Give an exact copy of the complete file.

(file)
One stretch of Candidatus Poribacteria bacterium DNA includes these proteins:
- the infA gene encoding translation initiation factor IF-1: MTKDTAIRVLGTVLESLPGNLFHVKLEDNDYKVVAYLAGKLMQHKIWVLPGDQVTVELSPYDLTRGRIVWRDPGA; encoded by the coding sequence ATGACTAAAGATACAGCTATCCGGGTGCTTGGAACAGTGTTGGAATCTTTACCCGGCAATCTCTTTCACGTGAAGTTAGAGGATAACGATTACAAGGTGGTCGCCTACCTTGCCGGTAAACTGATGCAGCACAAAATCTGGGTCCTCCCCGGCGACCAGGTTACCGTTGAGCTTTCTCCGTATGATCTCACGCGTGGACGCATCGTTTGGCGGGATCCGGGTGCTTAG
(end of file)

One stretch of Candidatus Poribacteria bacterium DNA includes these proteins:
- the infA gene encoding translation initiation factor IF-1: MTKDTAIRVLGTVLESLPGNLFHVKLEDNDYKVVAYLAGKLMQHKIWVLPGDQVTVELSPYDLTRGRIVWRDPGA; encoded by the coding sequence ATGACTAAAGATACAGCTATCCGGGTGCTTGGAACAGTGTTGGAATCTTTACCCGGCAATCTCTTTCACGTGAAGTTAGAGGATAACGATTACAAGGTGGTCGCCTACCTTGCCGGTAAACTGATGCAGCACAAAATCTGGGTCCTCCCCGGCGACCAGGTTACCGTTGAGCTTTCTCCGTATGATCTCACGCGTGGACGCATCGTTTGGCGGGATCCGGGTGCTTAG